[-] The following 1 user Likes stephenw's post:
  • Sciborg_S_Patel
(2023-05-12, 02:59 PM)nbtruthman Wrote: This is interesting as a philosophy of mind argument and seems airtight. However in my opinion it is no stronger than the more science-based arguments such as the specific beneficial random mutations wait time problem (especially as extended to include the functional non-deleterious protein fold configuration wait time problem), and Behe's explication of the inherent RM+NS genetic data loss problem, all of which I am more comfortable with.

Which is fine, I just find myself the opposite "side" in terms of which arguments I like but ultimately it leads to the same "place" - that RM + NS cannot fully account for the existence of consciousness...
'Historically, we may regard materialism as a system of dogma set up to combat orthodox dogma...Accordingly we find that, as ancient orthodoxies disintegrate, materialism more and more gives way to scepticism.'

- Bertrand Russell


(This post was last modified: 2023-05-12, 06:09 PM by Sciborg_S_Patel. Edited 1 time in total.)
I think the author does not realise just how underpowered evolutionary theory is. There is no need to resort to arguments about sentience and the like. The whole argument can be based on the statistics of RM+NS.

Arguments about sentience are valid but will inevitably draw counter arguments (that I don't agree with) that AI is/is approaching/will soon be sentient.

As you go back in time - to a time before ribosomes and DNA/RNA (maybe in a simplified form) evolution by natural selection can't even operate! There is a chicken and egg argument that evolutionists like to ignore.

David
[-] The following 1 user Likes David001's post:
  • nbtruthman
(2023-05-12, 06:57 PM)David001 Wrote: the statistics of RM+NS.

See my reply to you in another thread.
'Historically, we may regard materialism as a system of dogma set up to combat orthodox dogma...Accordingly we find that, as ancient orthodoxies disintegrate, materialism more and more gives way to scepticism.'

- Bertrand Russell


(2023-05-12, 07:03 PM)Sciborg_S_Patel Wrote: See my reply to you in another thread.
I'm getting lost here among multiple threads and multiple slightly different arguments against RM+NS.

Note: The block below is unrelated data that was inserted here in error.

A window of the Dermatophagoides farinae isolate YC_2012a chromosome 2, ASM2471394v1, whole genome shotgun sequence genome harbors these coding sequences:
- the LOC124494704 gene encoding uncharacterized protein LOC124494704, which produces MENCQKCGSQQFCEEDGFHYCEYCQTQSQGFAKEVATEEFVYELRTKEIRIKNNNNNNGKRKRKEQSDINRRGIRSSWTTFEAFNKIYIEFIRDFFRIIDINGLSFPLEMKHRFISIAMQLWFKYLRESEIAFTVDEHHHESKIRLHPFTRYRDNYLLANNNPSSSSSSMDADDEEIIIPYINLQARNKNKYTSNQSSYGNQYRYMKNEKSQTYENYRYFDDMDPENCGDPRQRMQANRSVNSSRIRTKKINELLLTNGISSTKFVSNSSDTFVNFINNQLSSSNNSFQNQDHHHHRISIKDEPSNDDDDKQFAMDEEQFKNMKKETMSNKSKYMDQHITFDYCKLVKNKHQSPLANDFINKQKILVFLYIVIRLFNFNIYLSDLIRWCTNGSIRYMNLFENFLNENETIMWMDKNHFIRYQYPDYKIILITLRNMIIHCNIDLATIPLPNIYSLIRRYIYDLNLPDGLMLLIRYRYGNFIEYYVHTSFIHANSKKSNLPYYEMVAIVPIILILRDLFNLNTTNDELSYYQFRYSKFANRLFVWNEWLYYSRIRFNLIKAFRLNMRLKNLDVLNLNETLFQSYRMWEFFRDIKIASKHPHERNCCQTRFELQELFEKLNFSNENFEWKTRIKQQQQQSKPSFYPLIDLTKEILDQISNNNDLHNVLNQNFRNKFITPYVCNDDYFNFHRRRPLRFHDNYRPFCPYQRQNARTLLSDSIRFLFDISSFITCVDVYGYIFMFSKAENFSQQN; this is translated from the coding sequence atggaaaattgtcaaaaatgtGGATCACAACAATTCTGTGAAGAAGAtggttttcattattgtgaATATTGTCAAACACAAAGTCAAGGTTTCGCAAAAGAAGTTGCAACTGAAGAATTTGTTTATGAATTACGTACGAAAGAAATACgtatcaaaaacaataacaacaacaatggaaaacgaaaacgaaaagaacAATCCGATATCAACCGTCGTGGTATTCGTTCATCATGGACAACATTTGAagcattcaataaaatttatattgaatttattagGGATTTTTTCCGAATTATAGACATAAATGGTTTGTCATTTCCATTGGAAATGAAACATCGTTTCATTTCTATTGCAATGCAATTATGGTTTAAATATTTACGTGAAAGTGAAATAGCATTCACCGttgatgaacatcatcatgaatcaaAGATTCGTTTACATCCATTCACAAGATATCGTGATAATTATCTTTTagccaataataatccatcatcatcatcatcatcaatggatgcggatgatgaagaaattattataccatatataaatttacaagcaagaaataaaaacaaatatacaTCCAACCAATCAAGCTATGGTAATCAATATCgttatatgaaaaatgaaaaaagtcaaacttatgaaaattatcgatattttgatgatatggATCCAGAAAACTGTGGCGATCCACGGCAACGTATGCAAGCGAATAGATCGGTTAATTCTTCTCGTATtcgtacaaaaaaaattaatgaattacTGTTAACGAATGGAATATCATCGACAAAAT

Maybe if you still think there is a way to claim that evolution by natural selection is still sound, it would help if you extracted one line of thought that we could reasonably discuss.

However maybe we are all in agreement that RM+NS is a busted flush.

David
(2023-05-12, 06:57 PM)David001 Wrote: I think the author does not realise just how underpowered evolutionary theory is. There is no need to resort to arguments about sentience and the like.

I'm not disagreeing with the rest of your post on that approach to evolution. I personally think this argument in the OP is highly relevant because consciousness itself is important. I don't think it need be an either/or. Addressing consciousness directly like this is a good way to deal with the epiphenomenon topic for one thing.
[-] The following 1 user Likes Typoz's post:
  • Sciborg_S_Patel
(2023-05-12, 07:10 PM)David001 Wrote: I'm getting lost here among multiple threads and multiple slightly different arguments against RM+NS.

Maybe if you still think there is a way to claim that evolution by natural selection is still sound, it would help if you extracted one line of thought that we could reasonably discuss.

However maybe we are all in agreement that RM+NS is a busted flush.

David

I think there's a something missing in the RM + NS account, I don't think ID is a convincing argument about what is missing because it gets lost in the weeds of probabilities that are not easy to follow and happen to be heavily contested even among theists. Some theists think ID doesn't point to God as Creator, others say it isn't even a legitimate science. So for me such arguments don't inspire confidence.

Admittedly there are arguments related to Information and if the materialist conception of DNA lacks an account of what it means to hold Information, but these seem more in line with the argument I linked to in the opening post of this thread than the statistical arguments of ID.
'Historically, we may regard materialism as a system of dogma set up to combat orthodox dogma...Accordingly we find that, as ancient orthodoxies disintegrate, materialism more and more gives way to scepticism.'

- Bertrand Russell



  • View a Printable Version
Forum Jump:


Users browsing this thread: 1 Guest(s)